Tuesday, July 25, 2017

Karl Marx Explicitly Condoned Murder in Communism's Name

Those Who Presume That Marx and Engels Were Too Naïve to Anticipate Communism's Atrocities Should Bother to Read Them in Their Own Words


Stuart K. Hayashi



Statues of Karl Marx and Friedrich Engels (left to right, respectively) in Berlin;
source: Wikimedia Commons.


On July 22, 2017, Yaron Brook of the Ayn Rand Institute tweeted out an op-ed by British politician Daniel Hannan concerning a public monument in Manchester, England, that is dedicated to Friedrich Engels, the primary financial patron to Karl Marx and the co-author of The Communist Manifesto with him.  The monument is to celebrate Engels's having lived in Manchester on account of his having managed a factory there that his father owned.  Hannan argues that, given that over one hundred million people were murdered in the name of the ideology that Engels promoted, the erection of a monument to him is comparable to setting up a statue to commend Adolf Hitler.   Dr. Brook agrees with Hannan.

Predictably, Dr. Brook received flack over this.  One man tweeted to Dr. Brook exactly the sort of retort one would expect: Hannan and Dr. Brook are "off base" in "comparing Engels to Hitler," as Engels was merely an "author and (awful) economist," whereas Hitler was a "politician and mass murderer." Indeed, many people frequently try to let Marx and Engels off the hook by saying that the murders committed in the name of communism were committed only by such government officials as Josef Stalin, Mao Tse-Tung, Pol Pot, Fidel Castro, Ho Chi Minh, Nicolae Ceaușescu, and Kim Il-Sung, whereas Marx and Engels were merely theorists who never got their hands dirty.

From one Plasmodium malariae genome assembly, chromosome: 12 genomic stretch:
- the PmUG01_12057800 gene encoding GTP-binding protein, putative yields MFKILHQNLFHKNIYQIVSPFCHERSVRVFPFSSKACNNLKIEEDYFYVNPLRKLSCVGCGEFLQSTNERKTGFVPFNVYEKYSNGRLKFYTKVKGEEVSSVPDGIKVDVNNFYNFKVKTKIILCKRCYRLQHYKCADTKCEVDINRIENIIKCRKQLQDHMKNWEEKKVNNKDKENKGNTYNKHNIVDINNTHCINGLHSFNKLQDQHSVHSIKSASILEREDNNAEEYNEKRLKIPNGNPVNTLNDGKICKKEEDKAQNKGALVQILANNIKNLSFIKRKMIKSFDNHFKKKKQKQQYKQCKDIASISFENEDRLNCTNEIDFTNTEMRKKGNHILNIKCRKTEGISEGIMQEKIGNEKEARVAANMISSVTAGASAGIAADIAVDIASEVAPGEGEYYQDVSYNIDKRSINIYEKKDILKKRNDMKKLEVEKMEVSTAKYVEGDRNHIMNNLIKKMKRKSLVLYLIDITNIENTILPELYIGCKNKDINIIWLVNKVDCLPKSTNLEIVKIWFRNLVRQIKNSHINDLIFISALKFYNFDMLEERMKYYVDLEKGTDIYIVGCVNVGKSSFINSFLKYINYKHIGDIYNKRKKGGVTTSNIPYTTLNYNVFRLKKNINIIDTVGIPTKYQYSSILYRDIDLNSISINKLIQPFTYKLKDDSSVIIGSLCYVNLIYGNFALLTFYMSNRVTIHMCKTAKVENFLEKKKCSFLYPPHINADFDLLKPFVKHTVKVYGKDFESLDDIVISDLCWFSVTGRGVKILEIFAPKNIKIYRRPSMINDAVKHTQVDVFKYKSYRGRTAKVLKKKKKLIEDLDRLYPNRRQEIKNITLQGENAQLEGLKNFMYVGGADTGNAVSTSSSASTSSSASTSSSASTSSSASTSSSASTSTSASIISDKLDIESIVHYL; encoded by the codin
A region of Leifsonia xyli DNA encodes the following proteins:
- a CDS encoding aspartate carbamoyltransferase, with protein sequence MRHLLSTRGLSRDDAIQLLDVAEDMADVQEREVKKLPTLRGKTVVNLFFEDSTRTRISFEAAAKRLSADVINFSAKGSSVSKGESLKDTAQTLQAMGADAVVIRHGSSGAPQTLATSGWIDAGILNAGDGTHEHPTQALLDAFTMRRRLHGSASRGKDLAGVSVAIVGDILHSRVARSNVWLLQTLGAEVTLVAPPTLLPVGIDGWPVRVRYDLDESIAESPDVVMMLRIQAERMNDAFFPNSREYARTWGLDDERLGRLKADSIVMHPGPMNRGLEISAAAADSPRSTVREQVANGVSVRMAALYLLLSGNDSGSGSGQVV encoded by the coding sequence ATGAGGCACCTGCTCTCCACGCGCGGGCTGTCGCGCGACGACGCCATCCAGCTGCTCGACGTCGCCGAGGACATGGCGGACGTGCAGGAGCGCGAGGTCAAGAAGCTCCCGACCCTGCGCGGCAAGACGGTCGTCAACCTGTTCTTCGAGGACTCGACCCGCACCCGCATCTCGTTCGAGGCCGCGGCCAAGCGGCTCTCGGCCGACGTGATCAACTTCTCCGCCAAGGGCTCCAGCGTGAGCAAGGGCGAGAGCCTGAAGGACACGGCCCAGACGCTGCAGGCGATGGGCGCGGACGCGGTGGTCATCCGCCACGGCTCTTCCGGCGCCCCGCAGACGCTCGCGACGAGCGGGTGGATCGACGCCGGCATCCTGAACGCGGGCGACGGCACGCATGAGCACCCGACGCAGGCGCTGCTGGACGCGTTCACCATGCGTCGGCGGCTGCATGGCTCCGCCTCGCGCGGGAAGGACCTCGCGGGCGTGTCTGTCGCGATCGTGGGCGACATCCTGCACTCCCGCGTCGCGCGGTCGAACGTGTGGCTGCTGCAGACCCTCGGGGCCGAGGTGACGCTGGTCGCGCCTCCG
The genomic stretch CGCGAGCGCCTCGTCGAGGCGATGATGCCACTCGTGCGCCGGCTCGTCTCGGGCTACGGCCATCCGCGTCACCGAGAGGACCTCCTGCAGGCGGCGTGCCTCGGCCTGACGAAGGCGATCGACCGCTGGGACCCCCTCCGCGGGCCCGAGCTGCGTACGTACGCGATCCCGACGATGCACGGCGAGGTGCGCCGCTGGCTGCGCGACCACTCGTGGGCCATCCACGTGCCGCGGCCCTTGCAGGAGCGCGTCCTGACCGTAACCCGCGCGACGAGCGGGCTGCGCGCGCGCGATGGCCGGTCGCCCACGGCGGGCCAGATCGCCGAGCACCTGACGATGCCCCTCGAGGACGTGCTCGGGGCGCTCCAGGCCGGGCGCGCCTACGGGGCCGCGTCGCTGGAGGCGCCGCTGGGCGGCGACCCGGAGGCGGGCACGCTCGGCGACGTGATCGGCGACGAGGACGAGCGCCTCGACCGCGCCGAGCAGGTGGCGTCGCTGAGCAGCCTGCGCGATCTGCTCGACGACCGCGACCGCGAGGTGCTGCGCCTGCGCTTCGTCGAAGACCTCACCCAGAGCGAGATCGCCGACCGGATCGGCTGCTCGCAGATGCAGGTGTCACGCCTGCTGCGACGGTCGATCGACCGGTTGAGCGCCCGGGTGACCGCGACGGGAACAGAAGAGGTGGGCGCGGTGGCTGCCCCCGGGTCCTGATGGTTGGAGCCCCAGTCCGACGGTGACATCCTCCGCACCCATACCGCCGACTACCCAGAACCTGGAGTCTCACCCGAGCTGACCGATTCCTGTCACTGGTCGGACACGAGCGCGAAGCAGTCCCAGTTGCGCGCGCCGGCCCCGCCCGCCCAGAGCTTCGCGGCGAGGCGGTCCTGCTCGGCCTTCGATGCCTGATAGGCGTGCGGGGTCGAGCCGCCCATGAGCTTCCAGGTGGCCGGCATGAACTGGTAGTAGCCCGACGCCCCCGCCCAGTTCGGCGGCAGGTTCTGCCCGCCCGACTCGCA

It is quite convenient that the same people who insist that Marx and Engels cannot be properly blamed for communist dictators' actions usually frequent the same intellectual circles that try to blame Herbert Spencer and William Graham Sumner for inspiring eugenics and therefore ultimately inspiring the Nazi movement, when, as I have written, eugenics and Naziism come from a philosophic tradition that is independent of, and even hostile toward, Spencer's and Sumner's free-market evolutionism. (Had Spencer and Sumner never been born, eugenics and Nazism still would have emerged as philosophic traditions, as they sprung from the statist collectivist preachings of such figures as Joseph-Arthur de Gobineau, Georges de LaPouge, and Houston Chamberlain; the laissez-faire liberal republicanism that Spencer and Sumner advocated was the exact opposite of that mindset.)